Intelligent Information Sharing to Support Loosely-Coupled Teamwork
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AbstractComplex tasks such as treating patients with complex medical conditions, conducting research, co-authoring documents and developing software products are typically accomplished by teams.
Teamwork in such settings is often loosely-coupled as team members assume different responsibilities that match their individual expertise. This decomposition of activities enables team members to function autonomously and requires team members to be aware of others' actions only if these actions interact with their own activities. However, identifying interactions between collaborators' activities can be challenging. As a result, team members are often overwhelmed by too much irrelevant information about others' activities, or lack important relevant information, both of which can lead to coordination failures. This thesis argues that intelligent information sharing methods that identify the information that is most relevant to each team member can reduce coordination overhead and improve team performance.
Through a study of teams caring for children with complex medical conditions, this thesis characterizes the coordination challenges of loosely-coupled teams and formalizes the problem of information sharing in such teams. The thesis introduces Mutual Influence Potential Networks, a new representation for modeling collaborative activities. It further defines MIP-DOI, an algorithm which uses the Mutual Influence Potential Network representation to identify the most relevant information for each team member.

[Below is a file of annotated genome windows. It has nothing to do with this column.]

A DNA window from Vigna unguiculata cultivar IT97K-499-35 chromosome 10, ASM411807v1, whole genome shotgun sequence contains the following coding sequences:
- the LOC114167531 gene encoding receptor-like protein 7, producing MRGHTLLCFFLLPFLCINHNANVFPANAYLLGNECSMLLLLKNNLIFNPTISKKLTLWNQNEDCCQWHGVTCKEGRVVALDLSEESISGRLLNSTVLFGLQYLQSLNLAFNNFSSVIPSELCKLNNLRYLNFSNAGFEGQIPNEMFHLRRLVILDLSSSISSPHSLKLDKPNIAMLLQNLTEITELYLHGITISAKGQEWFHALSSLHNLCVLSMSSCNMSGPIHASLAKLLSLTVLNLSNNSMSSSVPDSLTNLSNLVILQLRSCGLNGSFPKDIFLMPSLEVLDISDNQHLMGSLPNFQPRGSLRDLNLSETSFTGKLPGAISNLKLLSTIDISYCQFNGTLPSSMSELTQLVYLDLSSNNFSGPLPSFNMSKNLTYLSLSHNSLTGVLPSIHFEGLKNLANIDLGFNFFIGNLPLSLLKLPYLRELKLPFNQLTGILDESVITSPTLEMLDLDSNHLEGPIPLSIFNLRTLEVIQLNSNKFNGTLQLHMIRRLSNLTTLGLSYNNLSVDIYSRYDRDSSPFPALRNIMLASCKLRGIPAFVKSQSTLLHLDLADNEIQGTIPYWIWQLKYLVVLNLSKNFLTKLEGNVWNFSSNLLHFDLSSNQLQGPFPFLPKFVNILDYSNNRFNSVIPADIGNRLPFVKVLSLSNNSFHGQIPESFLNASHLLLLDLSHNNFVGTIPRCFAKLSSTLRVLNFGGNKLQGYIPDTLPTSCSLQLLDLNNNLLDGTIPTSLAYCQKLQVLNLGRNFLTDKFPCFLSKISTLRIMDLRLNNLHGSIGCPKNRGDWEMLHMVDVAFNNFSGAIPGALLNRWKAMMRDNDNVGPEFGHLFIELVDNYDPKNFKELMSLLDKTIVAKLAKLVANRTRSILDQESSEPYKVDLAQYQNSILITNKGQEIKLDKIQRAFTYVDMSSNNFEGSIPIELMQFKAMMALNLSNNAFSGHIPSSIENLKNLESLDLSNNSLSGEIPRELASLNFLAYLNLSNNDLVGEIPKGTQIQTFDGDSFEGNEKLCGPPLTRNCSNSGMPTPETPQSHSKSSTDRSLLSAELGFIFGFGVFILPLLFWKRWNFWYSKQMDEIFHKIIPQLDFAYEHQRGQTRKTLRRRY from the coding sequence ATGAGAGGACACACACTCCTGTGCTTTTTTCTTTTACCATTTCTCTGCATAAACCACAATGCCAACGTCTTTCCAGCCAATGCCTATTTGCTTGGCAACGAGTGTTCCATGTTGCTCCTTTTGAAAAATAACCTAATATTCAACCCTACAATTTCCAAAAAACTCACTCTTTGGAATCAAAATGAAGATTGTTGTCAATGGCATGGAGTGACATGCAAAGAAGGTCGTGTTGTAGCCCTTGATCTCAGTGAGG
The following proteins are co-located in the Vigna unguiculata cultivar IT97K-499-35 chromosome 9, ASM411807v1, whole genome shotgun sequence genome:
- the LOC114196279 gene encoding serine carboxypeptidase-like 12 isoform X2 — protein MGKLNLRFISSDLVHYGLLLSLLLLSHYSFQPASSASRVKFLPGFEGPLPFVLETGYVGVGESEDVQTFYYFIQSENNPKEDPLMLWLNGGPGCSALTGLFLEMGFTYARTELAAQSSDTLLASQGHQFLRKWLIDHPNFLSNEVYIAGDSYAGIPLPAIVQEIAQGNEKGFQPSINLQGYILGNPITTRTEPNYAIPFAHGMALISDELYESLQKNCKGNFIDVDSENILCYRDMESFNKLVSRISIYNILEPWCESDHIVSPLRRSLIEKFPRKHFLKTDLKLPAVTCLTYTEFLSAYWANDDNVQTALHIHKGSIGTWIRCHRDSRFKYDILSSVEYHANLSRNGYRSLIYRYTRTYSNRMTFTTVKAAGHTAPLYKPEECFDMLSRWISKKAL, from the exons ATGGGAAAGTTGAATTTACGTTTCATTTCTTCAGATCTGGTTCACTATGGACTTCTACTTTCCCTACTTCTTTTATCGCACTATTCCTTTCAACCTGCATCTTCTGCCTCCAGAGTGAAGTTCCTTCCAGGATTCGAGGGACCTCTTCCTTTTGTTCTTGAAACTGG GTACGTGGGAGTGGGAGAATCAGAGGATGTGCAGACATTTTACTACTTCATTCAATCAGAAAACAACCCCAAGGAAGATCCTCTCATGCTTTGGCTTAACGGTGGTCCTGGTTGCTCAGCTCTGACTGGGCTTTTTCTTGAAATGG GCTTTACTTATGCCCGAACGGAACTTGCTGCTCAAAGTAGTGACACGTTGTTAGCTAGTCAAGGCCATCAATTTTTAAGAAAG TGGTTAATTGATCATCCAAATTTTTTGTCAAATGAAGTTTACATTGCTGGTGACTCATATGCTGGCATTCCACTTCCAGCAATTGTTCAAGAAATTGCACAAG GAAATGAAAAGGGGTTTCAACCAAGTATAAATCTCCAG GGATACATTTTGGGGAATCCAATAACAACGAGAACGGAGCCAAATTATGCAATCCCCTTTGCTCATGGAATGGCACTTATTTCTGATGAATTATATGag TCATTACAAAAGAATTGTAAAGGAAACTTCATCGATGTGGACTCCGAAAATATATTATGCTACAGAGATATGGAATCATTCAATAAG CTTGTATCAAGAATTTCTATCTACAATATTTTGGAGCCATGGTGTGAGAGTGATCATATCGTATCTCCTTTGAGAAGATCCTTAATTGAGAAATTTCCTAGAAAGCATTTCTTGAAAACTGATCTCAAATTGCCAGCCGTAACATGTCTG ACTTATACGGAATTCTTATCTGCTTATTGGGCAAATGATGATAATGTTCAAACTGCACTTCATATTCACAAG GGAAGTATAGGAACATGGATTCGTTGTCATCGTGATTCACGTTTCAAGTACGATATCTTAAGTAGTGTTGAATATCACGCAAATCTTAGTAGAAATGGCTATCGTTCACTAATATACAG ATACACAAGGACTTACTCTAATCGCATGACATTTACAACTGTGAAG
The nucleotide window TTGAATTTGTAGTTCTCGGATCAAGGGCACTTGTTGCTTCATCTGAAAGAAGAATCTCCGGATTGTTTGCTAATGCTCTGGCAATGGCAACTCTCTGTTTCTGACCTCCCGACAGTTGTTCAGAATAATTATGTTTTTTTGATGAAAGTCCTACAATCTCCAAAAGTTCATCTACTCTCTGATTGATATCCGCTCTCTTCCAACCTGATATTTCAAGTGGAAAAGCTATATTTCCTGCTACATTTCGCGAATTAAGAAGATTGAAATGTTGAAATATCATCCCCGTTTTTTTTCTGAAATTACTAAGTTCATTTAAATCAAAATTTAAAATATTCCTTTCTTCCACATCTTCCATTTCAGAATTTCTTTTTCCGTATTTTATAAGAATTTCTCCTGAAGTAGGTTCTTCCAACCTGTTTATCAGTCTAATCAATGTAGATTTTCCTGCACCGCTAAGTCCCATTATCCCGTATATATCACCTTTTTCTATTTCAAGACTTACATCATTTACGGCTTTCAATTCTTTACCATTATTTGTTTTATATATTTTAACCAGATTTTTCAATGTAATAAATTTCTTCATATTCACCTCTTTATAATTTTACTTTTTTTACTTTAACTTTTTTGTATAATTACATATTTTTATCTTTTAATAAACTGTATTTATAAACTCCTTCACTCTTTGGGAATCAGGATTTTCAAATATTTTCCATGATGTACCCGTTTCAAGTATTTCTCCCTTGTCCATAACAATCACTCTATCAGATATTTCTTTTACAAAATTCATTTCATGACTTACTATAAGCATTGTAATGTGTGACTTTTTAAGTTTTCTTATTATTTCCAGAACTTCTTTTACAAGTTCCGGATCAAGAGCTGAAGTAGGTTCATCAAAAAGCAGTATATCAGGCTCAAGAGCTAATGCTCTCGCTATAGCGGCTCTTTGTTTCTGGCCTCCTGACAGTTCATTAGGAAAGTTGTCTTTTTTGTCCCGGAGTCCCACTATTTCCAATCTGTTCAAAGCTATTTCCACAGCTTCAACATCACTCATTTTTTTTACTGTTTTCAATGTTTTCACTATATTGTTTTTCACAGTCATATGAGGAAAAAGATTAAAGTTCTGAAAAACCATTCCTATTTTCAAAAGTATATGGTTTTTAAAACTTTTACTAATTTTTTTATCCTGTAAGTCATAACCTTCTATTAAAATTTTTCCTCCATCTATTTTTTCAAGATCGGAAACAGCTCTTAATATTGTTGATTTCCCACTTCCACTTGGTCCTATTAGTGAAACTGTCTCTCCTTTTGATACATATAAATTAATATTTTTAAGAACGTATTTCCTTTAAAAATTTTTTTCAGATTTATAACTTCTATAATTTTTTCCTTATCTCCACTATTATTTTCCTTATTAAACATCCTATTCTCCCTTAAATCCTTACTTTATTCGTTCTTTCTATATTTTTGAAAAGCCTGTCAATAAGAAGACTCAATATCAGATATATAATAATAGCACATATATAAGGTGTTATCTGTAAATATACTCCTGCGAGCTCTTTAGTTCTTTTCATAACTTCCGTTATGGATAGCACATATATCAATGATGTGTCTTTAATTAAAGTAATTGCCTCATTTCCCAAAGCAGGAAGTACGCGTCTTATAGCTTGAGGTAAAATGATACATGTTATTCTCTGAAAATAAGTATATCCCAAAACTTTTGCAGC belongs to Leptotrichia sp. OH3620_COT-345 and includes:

The thesis also presents the design, implementation and evaluation of a personalized change awareness mechanism, which uses MIP-DOI to reduce the amount of shared change information in the context of collaborative writing. The results of an experiment evaluating this mechanism show that compared to the currently most prevalent approach of presenting users with all changes made by their collaborators, the personalized change awareness mechanism resulted in significantly reduced perceived workload and significantly increased productivity of team members. Importantly, the personalized change awareness mechanism did not have any detrimental effect on the quality of the work.
Citable link to this pagehttp://nrs.harvard.edu/urn-3:HUL.InstRepos:37944956
- FAS Theses and Dissertations 
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